Gender Composition of Boards Important for Competitiveness
Corporate America often says we are facing a pipeline problem when challenged with the troubling reality that women occupy only 16 percent of Fortune 500 board seats. Yet to bump the percentage of U.S. board seats filled by women up by one percentage point, it would only take about 50 women joining the boards of these companies. There is no doubt there are far more than 50 qualified women interested in U.S. board seats right now.
Despite a professed desire by many U.S. companies for greater diversity and female representation, there has been virtually no improvement in recent years in the senior ranks. In the meantime, on goes the brain drain — as senior women are now being competitively recruited to serve on the boards of non-U.S.-based companies.
The situation is urgent. U.S.-headquartered companies are failing to meet the career needs of half their available highly skilled labor and falling behind international competitors that are taking aggressive action to increase the number of women on their boards. That is the central finding of a new report, Fulfilling the Promise: How More Women on Corporate Boards Would Make America and American Companies More Competitive, from the business-led Committee for Economic Development (CED).
Corporate leaders must actively commit to make advancement decisions that take advantage of the power of diverse views from leaders who don’t think, act or look like themselves. That will require diligently breaking old habits of selection that still favor those similar to existing leadership at the top. Nominating committees need to re-examine the narrow selection criteria that often exclude those who have not served in a CEO role. For example, it has been reported that of the 78 women currently serving as CFOs of Fortune 1000 companies, 53 are not currently serving on any outside board. This is a uniquely qualified group. The CEOs of these companies can take a critical step forward by advocating for their female CFOs to serve on outside boards.
Fulfilling the Promise highlights the key realities facing the market for women in top corporate roles and makes two critical recommendations:
• Gender Composition of Corporate Boards is Important for Global Competiveness. Women constitute a substantial portion of highly talented labor — women have caught up to and surpassed men in attaining bachelor’s and master’s degrees, yet top corporate leadership does not reflect that fact.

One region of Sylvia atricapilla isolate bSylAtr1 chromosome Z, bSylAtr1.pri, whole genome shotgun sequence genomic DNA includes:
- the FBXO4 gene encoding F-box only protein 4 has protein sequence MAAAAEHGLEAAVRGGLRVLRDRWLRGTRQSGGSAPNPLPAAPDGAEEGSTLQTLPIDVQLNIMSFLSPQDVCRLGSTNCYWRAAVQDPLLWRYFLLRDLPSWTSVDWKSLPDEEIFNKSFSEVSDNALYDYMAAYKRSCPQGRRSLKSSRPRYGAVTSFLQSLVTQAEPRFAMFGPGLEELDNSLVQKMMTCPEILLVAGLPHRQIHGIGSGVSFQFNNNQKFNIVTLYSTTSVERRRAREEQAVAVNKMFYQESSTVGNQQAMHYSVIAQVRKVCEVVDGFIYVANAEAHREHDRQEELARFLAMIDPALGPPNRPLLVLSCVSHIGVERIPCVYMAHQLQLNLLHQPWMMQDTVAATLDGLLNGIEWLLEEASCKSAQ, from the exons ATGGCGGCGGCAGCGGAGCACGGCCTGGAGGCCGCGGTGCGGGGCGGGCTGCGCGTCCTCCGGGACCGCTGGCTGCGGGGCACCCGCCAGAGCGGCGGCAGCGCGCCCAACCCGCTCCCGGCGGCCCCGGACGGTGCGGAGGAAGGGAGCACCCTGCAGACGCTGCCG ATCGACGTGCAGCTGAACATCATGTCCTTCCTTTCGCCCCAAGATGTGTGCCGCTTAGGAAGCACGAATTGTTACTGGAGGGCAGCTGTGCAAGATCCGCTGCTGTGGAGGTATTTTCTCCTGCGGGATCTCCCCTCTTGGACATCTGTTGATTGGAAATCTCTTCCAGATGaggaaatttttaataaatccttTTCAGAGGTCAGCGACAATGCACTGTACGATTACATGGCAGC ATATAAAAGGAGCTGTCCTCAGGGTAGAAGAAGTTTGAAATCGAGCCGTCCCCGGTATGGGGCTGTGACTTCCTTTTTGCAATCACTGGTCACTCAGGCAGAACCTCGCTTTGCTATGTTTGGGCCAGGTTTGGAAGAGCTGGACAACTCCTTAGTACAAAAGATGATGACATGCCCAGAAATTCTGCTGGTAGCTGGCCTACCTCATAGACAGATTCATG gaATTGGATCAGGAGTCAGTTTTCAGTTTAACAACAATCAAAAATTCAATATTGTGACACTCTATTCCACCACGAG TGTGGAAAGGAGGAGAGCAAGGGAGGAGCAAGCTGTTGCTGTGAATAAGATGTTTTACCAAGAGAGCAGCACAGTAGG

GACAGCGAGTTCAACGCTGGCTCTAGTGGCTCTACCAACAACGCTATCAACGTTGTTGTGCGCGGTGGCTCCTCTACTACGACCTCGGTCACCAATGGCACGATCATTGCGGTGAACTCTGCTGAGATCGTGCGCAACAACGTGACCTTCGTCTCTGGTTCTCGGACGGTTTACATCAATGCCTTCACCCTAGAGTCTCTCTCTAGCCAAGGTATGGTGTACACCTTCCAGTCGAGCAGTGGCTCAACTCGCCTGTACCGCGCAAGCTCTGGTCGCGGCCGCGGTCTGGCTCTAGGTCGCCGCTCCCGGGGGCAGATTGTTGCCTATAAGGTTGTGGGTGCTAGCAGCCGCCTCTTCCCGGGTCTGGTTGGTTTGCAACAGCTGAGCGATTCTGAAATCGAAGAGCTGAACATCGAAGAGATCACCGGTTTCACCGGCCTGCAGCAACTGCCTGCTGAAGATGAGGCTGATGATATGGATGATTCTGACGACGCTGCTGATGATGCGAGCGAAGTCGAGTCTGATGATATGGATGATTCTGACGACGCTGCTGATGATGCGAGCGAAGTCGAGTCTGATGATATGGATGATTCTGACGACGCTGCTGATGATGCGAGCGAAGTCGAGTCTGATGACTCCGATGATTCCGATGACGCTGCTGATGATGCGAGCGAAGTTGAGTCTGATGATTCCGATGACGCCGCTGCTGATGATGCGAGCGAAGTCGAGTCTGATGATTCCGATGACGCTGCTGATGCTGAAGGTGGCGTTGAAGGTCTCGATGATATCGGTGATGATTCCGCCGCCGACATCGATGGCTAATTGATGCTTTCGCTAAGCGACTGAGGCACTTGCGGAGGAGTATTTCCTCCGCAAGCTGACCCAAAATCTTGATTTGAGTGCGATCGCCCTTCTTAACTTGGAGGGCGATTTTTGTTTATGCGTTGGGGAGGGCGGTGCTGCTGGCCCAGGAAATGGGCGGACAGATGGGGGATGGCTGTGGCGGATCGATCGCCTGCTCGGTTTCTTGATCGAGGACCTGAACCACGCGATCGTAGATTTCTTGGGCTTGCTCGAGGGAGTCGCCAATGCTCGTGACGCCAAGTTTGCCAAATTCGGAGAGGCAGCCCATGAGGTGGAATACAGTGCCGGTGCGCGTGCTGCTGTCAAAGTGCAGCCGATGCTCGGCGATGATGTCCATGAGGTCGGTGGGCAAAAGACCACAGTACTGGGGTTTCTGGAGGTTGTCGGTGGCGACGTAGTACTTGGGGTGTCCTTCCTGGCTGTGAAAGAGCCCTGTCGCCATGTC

• Existing Efforts Do Not Yield Enough Progress. Current efforts are not working — the percentage of women on all U.S. corporate boards has been stuck well below 13 percent for a decade.
• Supply Challenges. Board nominating committees often say that the small number of women on boards is due to the small number of perceived qualified candidates. The CED report casts doubt on that viewpoint. Companies must examine how to get more qualified candidates in the pipeline.
• Nominating Committees Do Not Do Enough To Demand Women Candidates. While researchers have not found overt bias in the board nomination process, the system currently appears tilted toward maintaining boards in the male-dominated form familiar to the business world.
• Supply and Demand Problems Will Not Fix Themselves: Active Solutions Are Needed. An aggressive effort is needed by all U.S. companies to improve female representation on corporate boards. The status quo is not acceptable.
1. Meet the Competitive Challenge. As their colleagues in Australia, the U.K. and elsewhere have done, CED members challenge leaders of U.S. companies to examine their practices against the best in class; they should ask what they are doing to advance women within their own companies and onto the boards of others, and they should be transparent in setting targets and measuring results.
2. Advocate for Talented Women. Companies must employ all possible solutions to raise the number of women on corporate boards. That includes: setting goals; targeting talented women for promotion; publicly reporting targets and recruitment efforts voluntarily; providing active sponsorship programs for women; and employing executive search firms to increase the pool of women corporate board candidates.
America’s business leaders should understand that they need to use all available talent to succeed in today’s competitive global markets, and such talent increasingly will come from women. America’s adaptability and cultural diversity have historically been sources of significant strength in its economic development. Compared to many other countries, particularly in Europe and Asia, the United States has gained from its ability to integrate culturally diverse groups into positions where they could contribute significantly to economic growth and development. Women, too, have been integrated into the workforce in unprecedented numbers. Despite these gains, the potential is much greater. The United States is not yet a global leader in creating opportunities for women — it has ample room for improvement.
Beth Brooke is Global Vice Chair of Public Policy at Ernst & Young, where she is responsible for shaping the firm’s positions on public policy. She engages with regulators, policy makers, business leaders, investors and other key stakeholders around the world to address the critical issues facing the profession and global capital markets. She is also Ernst & Young’s global sponsor of Diversity and Inclusiveness efforts and a prominent advocate in the world for the benefits of inclusive leadership and inclusive growth.
This article was first published on the Harvard Law School Forum on Corporate Governance and Financial Regulation and is re-published with the author's permission.
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